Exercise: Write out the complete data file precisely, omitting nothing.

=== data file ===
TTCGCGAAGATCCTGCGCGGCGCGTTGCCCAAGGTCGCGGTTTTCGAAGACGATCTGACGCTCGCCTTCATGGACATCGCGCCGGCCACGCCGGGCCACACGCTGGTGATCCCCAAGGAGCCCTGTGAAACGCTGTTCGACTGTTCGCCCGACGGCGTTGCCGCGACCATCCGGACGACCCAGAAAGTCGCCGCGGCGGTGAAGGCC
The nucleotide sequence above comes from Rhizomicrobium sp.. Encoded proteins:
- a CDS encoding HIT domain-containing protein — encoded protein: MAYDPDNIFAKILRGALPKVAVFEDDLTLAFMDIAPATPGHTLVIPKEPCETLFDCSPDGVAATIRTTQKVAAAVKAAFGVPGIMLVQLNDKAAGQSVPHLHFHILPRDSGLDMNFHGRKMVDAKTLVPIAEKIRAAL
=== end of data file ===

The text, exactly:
TTCGCGAAGATCCTGCGCGGCGCGTTGCCCAAGGTCGCGGTTTTCGAAGACGATCTGACGCTCGCCTTCATGGACATCGCGCCGGCCACGCCGGGCCACACGCTGGTGATCCCCAAGGAGCCCTGTGAAACGCTGTTCGACTGTTCGCCCGACGGCGTTGCCGCGACCATCCGGACGACCCAGAAAGTCGCCGCGGCGGTGAAGGCC
The nucleotide sequence above comes from Rhizomicrobium sp.. Encoded proteins:
- a CDS encoding HIT domain-containing protein — encoded protein: MAYDPDNIFAKILRGALPKVAVFEDDLTLAFMDIAPATPGHTLVIPKEPCETLFDCSPDGVAATIRTTQKVAAAVKAAFGVPGIMLVQLNDKAAGQSVPHLHFHILPRDSGLDMNFHGRKMVDAKTLVPIAEKIRAAL